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Scott McGillivray’s Biggest Renovation Fails, and What He’s Learned From Them

Scott McGillivray’s Biggest Renovation Fails, and What He’s Learned From Them

Scott McGillivray is a real estate expert and host of HGTV Canada’s Income Property and Moving the McGillivrays.

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I’ve been in the renovation business a long time, and while I’d like to say that everything has always been smooth sailing, the truth is that there may be one or two renovation mistakes in my past…

If a Tree Falls

If you watched the first episode of Moving the McGillivrays you’re familiar with one of my more embarrassing reno fails. There were two trees at the front of my new house that had to come down because the roots were invading the septic tank.  Just to be clear, I’ve cut down hundreds of trees in my life (don’t worry, I replaced them with new ones) and they’ve all gone pretty smoothly. But here’s the thing – trees are unpredictable. The first one came down as expected, but the second one took an unexpected turn and landed right on the front of the house. Not only did I think Sabrina might kill me, but my cameraman wasn’t too happy either!

Started From the Bottom

This is a lesson every renovator, house painter or DIYer must learn at some point, and that is when you are painting or staining a staircase, don’t start at the bottom. Of course I’m not admitting to anything here, but it may have happened on one of my sites back in the early days. The good news is that there’s no permanent damage, you just have to sit and wait for the paint to dry before you can continue on to the next step.  Trust me, it’s a mistake you’ll only make once.

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Image courtesy of Skit Inc.

Backed into a Corner

Along the same lines as the staircase thing, I would advise anyone pouring cement in a basement to start in the far corner and work your way back towards the stairs. This one I have to fully admit to because it happened during an episode of Income Property and the cameras were rolling. In my defense, I knew the proper way to do it, the cement just kind of got away from us by spreading too fast. Fortunately we were able to MacGyver our way out by building a bridge out of 2×4’s.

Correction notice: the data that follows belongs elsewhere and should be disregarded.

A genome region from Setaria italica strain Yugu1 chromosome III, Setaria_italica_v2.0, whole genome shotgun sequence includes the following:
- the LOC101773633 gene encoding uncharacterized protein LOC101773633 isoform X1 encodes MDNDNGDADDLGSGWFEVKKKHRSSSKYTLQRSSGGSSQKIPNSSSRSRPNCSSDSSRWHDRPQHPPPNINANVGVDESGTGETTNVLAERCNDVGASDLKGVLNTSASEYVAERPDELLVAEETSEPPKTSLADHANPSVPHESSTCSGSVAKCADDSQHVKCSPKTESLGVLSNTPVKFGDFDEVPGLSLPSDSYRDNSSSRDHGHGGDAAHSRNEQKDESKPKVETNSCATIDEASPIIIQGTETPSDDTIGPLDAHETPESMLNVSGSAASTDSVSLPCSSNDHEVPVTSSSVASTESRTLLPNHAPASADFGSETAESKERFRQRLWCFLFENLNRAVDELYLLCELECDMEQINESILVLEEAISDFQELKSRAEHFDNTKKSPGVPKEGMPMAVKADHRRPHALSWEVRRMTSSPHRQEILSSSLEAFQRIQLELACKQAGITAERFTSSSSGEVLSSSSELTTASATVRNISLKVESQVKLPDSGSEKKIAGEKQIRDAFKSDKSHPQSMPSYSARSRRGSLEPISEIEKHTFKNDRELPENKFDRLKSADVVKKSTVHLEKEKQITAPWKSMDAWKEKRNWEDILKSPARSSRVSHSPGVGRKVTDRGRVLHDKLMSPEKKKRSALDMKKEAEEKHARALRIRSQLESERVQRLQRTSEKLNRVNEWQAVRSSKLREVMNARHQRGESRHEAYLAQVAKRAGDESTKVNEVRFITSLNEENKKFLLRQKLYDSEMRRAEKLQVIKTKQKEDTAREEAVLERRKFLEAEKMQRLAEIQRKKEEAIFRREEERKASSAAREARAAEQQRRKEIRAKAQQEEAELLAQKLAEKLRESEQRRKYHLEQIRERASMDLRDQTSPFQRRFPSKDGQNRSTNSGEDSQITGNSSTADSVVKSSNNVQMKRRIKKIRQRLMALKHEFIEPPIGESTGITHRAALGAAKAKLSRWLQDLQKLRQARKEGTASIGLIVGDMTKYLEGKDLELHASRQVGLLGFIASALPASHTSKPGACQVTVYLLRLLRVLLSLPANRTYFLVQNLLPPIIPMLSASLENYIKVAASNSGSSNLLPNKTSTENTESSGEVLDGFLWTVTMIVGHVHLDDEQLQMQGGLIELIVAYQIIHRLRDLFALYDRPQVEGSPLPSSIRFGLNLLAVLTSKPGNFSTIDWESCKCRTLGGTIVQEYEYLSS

Image courtesy of iStockphoto.com/ elenaleonova

Measure Twice, Smash Once

Consider this my public service announcement to anyone taking on a renovation. Before you start smashing through walls, make sure they’re actually meant to come down! I’m pleased to say this is not a mistake I’ve made, but it is one that has been made on some of my sites. Homeowners and new crew members sometimes get a little too excited and start demo’ing the wrong things. I’ve walked into rooms only to find giant holes in walls that aren’t supposed to have them. Pay attention to your plans and make sure everyone’s on the same page before you pick up a sledgehammer.

Image courtesy of Skit Inc.

No Home Inspection

In all seriousness, the biggest lesson I’ve learned in my career is to always get a home inspection. It’s something I’ve always been a big proponent of, but when I bought my new home I didn’t get one. Because I have so much experience with home building and renovations I thought I would be able to recognize a lot of problems and budget accordingly. I did, but even so, there were still more problems than I expected. As a result we ended up tearing down the house and starting new. If I’d had the home inspection we would have known right from the get-go and could have saved a lot of time and money in the beginning. I’m a bit red-faced over this one, but I’d rather put it out there and admit my mistake so that others can learn from it.

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Image courtesy of iStockphoto.com/SLRadcliffe



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